Breaking Open the Word: Revelation 2:8-11

The Ascension by Giovanni Bernardino Azzolino (common domain)

September 2, 2018 – Letter to the Church of Smyrna (Rev. 2:8-11)

               Today’s discussion centered on Our Lord’s beautiful words of encouragement to the persecuted Church in Smyrna; of all seven Letters to the Churches in Revelation, this is one of only two that contains nothing but praise. We began discussing the powerful exhortation in verse 10: “Have no fear of the sufferings to come.” We know from Church history that the Church in Smyrna heeded this command and as a result produced such great martyrs as the bishop St. Polycarp.

               But how seriously do we ourselves take our Lord’s common statement, “be not afraid”? Though it is easy to cite fear as an excuse for our bad actions, one Sister in her study discovered a sobering statement: the first class of people who are sent to the “second death” in Revelation are “the cowards,” or “those who fear.” (Rev. 21:8) How could such a common shortcoming as fear be so severely punished? The answer lies in how we respond to being afraid. Do we give in to despair, losing our strength to follow the Lord? Or, like Christ commands, do we “remain faithful to death” and receive “the crown of life”? (Rev. 2:10) As they say in the military, it’s fine to feel fear, as long as you don’t let that fear make your decisions for you!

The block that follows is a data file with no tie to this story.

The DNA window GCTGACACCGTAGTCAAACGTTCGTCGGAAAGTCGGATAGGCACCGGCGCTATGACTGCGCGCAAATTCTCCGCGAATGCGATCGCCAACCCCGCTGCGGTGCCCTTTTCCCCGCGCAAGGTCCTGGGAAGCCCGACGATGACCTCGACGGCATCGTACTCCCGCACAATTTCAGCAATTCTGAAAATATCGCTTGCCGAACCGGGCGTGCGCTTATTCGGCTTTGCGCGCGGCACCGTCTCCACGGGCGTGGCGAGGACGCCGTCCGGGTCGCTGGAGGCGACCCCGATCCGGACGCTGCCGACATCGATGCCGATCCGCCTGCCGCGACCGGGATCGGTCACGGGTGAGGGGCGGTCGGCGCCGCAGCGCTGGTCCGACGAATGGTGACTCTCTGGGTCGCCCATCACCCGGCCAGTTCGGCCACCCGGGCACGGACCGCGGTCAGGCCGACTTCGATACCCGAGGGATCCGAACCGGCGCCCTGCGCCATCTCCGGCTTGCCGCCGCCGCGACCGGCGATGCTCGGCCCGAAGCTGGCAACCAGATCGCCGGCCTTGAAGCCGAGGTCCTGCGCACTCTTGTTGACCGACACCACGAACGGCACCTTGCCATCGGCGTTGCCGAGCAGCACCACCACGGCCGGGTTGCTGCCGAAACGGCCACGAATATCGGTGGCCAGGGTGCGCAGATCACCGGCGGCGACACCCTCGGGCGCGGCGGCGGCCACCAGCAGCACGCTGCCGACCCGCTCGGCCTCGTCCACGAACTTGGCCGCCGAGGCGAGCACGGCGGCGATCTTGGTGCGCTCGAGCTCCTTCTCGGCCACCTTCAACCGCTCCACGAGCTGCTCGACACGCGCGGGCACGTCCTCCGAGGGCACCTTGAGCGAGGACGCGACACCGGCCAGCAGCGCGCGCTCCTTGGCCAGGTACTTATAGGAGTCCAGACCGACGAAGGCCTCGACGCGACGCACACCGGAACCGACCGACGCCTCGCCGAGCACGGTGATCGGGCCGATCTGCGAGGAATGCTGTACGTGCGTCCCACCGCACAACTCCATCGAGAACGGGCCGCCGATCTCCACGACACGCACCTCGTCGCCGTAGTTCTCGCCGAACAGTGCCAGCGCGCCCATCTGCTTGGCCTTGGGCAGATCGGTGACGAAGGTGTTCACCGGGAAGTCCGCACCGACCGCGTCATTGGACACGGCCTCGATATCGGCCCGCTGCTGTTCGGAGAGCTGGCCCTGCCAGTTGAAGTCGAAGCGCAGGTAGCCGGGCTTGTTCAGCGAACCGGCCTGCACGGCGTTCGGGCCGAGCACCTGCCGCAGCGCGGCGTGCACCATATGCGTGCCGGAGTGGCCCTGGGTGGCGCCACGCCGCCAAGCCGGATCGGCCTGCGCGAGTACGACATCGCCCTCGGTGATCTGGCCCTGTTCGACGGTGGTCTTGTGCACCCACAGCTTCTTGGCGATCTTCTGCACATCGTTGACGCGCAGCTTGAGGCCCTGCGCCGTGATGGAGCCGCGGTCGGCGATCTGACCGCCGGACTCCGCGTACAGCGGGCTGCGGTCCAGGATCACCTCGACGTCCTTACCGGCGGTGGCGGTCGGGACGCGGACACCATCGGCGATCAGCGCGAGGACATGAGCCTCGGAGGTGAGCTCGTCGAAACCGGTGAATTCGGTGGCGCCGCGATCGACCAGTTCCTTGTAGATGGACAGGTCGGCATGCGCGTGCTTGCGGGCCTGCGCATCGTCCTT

This spirituality of trust that Our Lord commands is just as applicable for us today as it was for the Church at Smyrna in the first century AD.  In fact, in the Divine Mercy revelations to St. Faustina, Christ Himself repeatedly urges us to pray “Jesus, I trust in You!” A simple guideline . . . but by no means one that’s always easy to follow! Yet we remember that He “holds the keys of death and the netherworld” (Rev.1:18) – at the end of the day, it’s all in His hands.

               The perseverance that Christ asks of the Smyrnans also came up in discussion. In a world where sin abounds and we are met by opposition from within and without, sometimes it seems like the easiest thing is to give up hope of living a faithful life. But, as one Sister put it, the “interior freedom of Christianity” is that we don’t have to become discouraged by the vicissitudes of life; this freedom helps us overcome daily obstacles we face, showing us the “big picture” and keeping our eyes fixed on the ultimate goal of Heaven. Our Lord in His Passion is the perfect example of this perseverance: even when His physical strength was at its limit, His love and desire for our salvation kept Him going to the very end!

For this momentary light affliction is producing for us an eternal weight of glory beyond all comparison...
— 2 Cor 4:17

               Connected with this theme of perseverance is the parallel between the “ten days” that Smyrna will suffer (verse 10) and the “ten days” of testing requested by Daniel and his companions in the Old Testament (Daniel 1:12) Both involve abstaining from sin (specifically, eating unclean/idol-sacrificed foods) and both are to last only a brief period, until those being tested have proven themselves.  Furthermore, both Daniel and the Church in Smyrna receive incredible rewards for their fidelity to God; for Daniel, glorious vindication before King Nebuchadnezzar, and for the Smyrnans, eternal life with Christ. Truly, God’s generosity knows no bounds!

               We’re so glad you’re joining us in this study of the Book of Revelation – check back in next week for the Letter to the Church in Pergamum (Rev. 2:12-17)!